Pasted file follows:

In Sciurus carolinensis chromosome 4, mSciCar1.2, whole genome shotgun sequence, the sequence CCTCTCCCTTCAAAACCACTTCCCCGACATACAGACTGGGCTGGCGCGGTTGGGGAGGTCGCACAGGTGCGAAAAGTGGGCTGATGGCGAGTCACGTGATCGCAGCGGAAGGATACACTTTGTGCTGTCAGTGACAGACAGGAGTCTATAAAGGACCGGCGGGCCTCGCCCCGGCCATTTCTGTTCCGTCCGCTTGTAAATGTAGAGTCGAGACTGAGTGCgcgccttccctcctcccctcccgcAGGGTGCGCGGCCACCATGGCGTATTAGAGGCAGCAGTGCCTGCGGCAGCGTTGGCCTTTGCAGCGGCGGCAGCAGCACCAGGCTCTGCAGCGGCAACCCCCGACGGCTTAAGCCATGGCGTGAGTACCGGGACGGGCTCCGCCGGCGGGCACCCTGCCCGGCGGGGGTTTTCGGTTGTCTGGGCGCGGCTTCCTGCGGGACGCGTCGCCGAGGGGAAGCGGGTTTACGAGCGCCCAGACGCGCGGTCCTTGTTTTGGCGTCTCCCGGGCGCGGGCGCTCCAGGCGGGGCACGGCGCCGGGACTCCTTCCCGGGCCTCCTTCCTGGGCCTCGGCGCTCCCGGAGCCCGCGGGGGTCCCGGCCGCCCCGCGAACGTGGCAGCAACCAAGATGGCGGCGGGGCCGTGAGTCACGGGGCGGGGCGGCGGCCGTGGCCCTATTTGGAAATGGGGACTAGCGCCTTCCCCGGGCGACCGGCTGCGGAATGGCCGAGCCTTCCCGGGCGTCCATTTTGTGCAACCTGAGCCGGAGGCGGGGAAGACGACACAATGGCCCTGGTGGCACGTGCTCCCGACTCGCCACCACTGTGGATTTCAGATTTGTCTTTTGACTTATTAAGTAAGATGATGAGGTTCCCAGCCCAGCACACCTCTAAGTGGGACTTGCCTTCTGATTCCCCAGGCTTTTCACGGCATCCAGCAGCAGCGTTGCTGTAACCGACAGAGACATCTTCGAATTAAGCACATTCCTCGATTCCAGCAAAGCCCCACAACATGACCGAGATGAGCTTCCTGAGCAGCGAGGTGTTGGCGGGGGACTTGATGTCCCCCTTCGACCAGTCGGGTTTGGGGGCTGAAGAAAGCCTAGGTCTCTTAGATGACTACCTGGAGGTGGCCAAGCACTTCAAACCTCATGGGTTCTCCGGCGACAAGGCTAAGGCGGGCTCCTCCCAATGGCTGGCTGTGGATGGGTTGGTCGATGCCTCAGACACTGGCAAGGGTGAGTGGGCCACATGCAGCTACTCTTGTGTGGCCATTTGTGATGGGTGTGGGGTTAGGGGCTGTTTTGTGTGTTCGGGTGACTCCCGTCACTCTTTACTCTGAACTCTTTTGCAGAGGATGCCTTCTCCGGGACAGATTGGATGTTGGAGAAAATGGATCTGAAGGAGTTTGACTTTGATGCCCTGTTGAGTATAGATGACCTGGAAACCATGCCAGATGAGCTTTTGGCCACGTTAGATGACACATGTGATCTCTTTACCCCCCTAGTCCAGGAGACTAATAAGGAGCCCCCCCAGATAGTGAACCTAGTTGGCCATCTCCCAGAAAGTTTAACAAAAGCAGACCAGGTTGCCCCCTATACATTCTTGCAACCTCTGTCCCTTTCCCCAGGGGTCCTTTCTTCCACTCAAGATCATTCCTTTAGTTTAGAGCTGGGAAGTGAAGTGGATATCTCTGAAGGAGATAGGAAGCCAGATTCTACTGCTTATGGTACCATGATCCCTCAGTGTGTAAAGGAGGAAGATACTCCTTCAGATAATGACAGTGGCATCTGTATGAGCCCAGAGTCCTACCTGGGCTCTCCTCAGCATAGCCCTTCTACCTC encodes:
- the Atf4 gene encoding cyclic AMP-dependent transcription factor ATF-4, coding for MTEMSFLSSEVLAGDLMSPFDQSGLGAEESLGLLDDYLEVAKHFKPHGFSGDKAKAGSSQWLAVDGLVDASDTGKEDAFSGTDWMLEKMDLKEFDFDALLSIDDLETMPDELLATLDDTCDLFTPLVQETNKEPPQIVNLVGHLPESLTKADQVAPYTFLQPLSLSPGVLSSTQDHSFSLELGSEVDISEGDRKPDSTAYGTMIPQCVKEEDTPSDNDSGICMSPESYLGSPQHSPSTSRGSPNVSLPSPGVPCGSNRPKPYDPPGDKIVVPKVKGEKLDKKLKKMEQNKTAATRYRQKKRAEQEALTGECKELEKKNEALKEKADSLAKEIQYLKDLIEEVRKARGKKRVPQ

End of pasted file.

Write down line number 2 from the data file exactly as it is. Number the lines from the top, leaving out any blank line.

- the Atf4 gene encoding cyclic AMP-dependent transcription factor ATF-4, coding for MTEMSFLSSEVLAGDLMSPFDQSGLGAEESLGLLDDYLEVAKHFKPHGFSGDKAKAGSSQWLAVDGLVDASDTGKEDAFSGTDWMLEKMDLKEFDFDALLSIDDLETMPDELLATLDDTCDLFTPLVQETNKEPPQIVNLVGHLPESLTKADQVAPYTFLQPLSLSPGVLSSTQDHSFSLELGSEVDISEGDRKPDSTAYGTMIPQCVKEEDTPSDNDSGICMSPESYLGSPQHSPSTSRGSPNVSLPSPGVPCGSNRPKPYDPPGDKIVVPKVKGEKLDKKLKKMEQNKTAATRYRQKKRAEQEALTGECKELEKKNEALKEKADSLAKEIQYLKDLIEEVRKARGKKRVPQ